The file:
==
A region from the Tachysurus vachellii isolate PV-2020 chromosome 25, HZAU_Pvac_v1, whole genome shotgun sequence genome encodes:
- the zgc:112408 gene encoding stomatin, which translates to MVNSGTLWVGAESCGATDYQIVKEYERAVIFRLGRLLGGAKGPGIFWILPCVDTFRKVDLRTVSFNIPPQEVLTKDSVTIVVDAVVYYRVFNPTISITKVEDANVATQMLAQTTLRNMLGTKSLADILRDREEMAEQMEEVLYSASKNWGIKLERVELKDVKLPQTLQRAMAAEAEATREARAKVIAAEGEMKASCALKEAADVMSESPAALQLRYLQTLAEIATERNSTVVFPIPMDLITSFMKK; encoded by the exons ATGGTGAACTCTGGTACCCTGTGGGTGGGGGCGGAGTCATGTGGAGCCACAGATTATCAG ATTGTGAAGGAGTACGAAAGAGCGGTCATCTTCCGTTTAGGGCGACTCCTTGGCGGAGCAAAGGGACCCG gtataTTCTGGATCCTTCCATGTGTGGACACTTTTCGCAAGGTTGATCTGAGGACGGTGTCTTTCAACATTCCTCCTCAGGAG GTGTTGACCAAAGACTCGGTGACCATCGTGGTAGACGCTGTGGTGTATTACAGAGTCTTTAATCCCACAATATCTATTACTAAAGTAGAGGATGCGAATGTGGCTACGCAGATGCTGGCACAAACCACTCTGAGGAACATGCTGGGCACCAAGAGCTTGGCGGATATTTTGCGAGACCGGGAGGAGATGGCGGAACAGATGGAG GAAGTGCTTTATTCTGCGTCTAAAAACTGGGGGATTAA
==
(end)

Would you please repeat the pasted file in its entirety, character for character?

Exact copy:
A region from the Tachysurus vachellii isolate PV-2020 chromosome 25, HZAU_Pvac_v1, whole genome shotgun sequence genome encodes:
- the zgc:112408 gene encoding stomatin, which translates to MVNSGTLWVGAESCGATDYQIVKEYERAVIFRLGRLLGGAKGPGIFWILPCVDTFRKVDLRTVSFNIPPQEVLTKDSVTIVVDAVVYYRVFNPTISITKVEDANVATQMLAQTTLRNMLGTKSLADILRDREEMAEQMEEVLYSASKNWGIKLERVELKDVKLPQTLQRAMAAEAEATREARAKVIAAEGEMKASCALKEAADVMSESPAALQLRYLQTLAEIATERNSTVVFPIPMDLITSFMKK; encoded by the exons ATGGTGAACTCTGGTACCCTGTGGGTGGGGGCGGAGTCATGTGGAGCCACAGATTATCAG ATTGTGAAGGAGTACGAAAGAGCGGTCATCTTCCGTTTAGGGCGACTCCTTGGCGGAGCAAAGGGACCCG gtataTTCTGGATCCTTCCATGTGTGGACACTTTTCGCAAGGTTGATCTGAGGACGGTGTCTTTCAACATTCCTCCTCAGGAG GTGTTGACCAAAGACTCGGTGACCATCGTGGTAGACGCTGTGGTGTATTACAGAGTCTTTAATCCCACAATATCTATTACTAAAGTAGAGGATGCGAATGTGGCTACGCAGATGCTGGCACAAACCACTCTGAGGAACATGCTGGGCACCAAGAGCTTGGCGGATATTTTGCGAGACCGGGAGGAGATGGCGGAACAGATGGAG GAAGTGCTTTATTCTGCGTCTAAAAACTGGGGGATTAA